n December 1997, Sir Paul Condon, then commissioner of the Metropolitan Police, addressed a House of Commons committee on the scale of corruption in his force. "If you want a percentage figure on it," Condon said, "I would hope and believe it is contained somewhere between 0.5 per cent and 1 per cent. There is a spurious precision to that, but I would say somewhere between 100 officers and 250 officers would be the range in which we are operating."
At roughly the same time, an internal report on police corruption across the country was leaked to the press and it put the matter in even starker terms, saying that the problem was so "pervasive", it could have reached what was called Level Two, defined as "the situation which occurs in some third world countries".
Michael Gillard and Laurie Flynn, two former Guardian journalists who seem to have ploughed this nasty furrow as deeply as it is wise or safe to do, begin by pointing out that, if there really were 250 corrupt police officers in London in 1997, then 200 are probably still unaccounted for in 2004. A few, it appears, are on an internal blacklist identifying them as untrustworthy, while some will have retired. The rest, by implication, are out there in the city to this day, mixing their crime-fighting with crime-committing, and no doubt suborning colleagues as they go.
Nor are they necessarily small fry. One gangster is quoted here as protesting, when challenged about his relations with a lowly detective, that he never dealt with anyone below the rank of commander - that's just four promotions away from the commissioner's chair. The implications are alarming. Stories told in these pages involve murderers going unprosecuted, armed robbers being wrongly acquitted, innocent people being framed, drugs hauls going missing and six-figure sums disappearing while apparently in police hands. Clearly, besides effective independent official scrutiny, there is a need for a well-documented, well-argued and authoritative book about the problem as it has developed in recent years. Sadly, despite the wealth of information it contains, this is not that book.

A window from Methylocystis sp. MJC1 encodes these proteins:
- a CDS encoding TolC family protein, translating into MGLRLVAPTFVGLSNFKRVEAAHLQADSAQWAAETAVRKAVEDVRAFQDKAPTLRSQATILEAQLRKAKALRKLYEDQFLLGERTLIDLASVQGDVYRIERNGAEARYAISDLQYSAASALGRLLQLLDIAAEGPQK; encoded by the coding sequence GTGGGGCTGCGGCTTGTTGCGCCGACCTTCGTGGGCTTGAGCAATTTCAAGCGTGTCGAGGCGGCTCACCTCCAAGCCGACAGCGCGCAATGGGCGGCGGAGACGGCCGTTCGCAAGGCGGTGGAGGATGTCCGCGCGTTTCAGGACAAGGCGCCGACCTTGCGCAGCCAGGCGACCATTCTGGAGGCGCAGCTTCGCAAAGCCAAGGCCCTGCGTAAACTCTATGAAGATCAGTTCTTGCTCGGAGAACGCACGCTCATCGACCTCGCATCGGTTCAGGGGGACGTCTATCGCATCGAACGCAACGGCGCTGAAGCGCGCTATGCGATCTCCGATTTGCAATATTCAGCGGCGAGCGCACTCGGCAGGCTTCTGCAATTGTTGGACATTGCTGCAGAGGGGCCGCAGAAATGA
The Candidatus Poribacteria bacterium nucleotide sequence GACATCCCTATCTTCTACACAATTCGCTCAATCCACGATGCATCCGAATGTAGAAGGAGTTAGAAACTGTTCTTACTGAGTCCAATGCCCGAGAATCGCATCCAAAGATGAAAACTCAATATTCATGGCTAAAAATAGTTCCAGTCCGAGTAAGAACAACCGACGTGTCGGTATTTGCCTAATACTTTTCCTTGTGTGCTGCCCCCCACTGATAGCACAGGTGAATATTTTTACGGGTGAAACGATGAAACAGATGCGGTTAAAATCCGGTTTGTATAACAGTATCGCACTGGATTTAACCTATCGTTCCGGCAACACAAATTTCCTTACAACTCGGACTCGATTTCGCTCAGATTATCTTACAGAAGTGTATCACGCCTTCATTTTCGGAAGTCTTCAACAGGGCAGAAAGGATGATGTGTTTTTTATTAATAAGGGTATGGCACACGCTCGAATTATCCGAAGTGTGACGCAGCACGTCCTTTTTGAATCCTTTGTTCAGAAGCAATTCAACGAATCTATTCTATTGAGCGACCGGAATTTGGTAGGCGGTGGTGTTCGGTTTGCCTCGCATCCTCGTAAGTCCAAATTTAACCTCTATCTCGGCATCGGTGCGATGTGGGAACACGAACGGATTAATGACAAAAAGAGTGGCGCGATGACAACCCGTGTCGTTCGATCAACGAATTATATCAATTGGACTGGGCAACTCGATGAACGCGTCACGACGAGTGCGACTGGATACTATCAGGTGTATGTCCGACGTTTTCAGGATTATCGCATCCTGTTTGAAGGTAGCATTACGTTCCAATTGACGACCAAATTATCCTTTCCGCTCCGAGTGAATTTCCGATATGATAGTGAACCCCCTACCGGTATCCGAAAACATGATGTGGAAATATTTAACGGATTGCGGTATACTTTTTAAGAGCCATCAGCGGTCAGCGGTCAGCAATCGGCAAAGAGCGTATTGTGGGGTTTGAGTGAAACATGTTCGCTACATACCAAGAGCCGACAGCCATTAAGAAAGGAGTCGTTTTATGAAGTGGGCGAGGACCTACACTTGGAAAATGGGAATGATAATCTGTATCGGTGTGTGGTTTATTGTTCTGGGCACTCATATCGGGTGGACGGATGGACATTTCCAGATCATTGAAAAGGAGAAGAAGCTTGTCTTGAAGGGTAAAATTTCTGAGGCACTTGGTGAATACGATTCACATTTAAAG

Part of the problem is the style. Perhaps because they have spent too long in the company of detectives and criminals, the authors adopt a macho argot that devalues their research. People are "nicked" and "grassed on", money is "divvied up" and suspects "cough". Worse, a detective having a nervous breakdown is described as "imploding at a rate of knots", while another who kills himself has chosen to "wrap his guts around a shotgun".
A bigger difficulty lies in the tangled character of the narration, which, spread over 500 pages, represents a real impediment to understanding. This book is such a dense maze of names, dates and crimes that it is all but impossible to gain a perspective on the problem; it should have been edited with more care. Moreover, one accusation levelled by the authors actually ends up defeating their purpose. The world of police corruption is rather like the world of spies: it resembles a wilderness of mirrors in which everyone is playing a double game. If one officer accuses another of taking bribes, it seems that the first thing that will happen to him is that he in turn will be accused. (Gillard and Flynn say this happened even to them.) The police investigators themselves are often under suspicion and the bad smell of one accusation, even if unproved, never leaves them.
Several times during the story you find yourself wondering: how can anyone ever tell who is honest and who is not? How is it possible to choose, as the authors have at times done, to believe one witness in a particular case, but doubt another? You feel an unexpected pang of sympathy for Paul Condon and his successor, Sir John Stevens, who have had to deal with this mess.
Difficult as it is to see the wood for the trees in this forest of crime and deception, we do get the odd glimpse. Scotland Yard's attempts to police the problem appear to have been ill-conceived, its personnel all too easily tainted by what they encountered. Equally, the strategy of paying practising criminals to inform on police officers seems to have been self-defeating.
External scrutiny of the most vigorous kind is needed - a point that was also made by the Macpherson report into the Stephen Lawrence case in 1999, and which is supposed to have been addressed by the creation of the Independent Police Complaints Commission this year.
Gillard and Flynn do not like the look of the IPCC, chiefly because they don't like the director of investigations, Roy Clark, a retired police officer who was for years in charge of Scotland Yard's anti-corruption drive, and so by their standards is not independent at all. Let us hope, in the public interest, that in due course someone writes a book telling us whether the IPCC has proved effective; and let's hope it is a good book.
Brian Cathcart is the author of The Case of Stephen Lawrence (Penguin)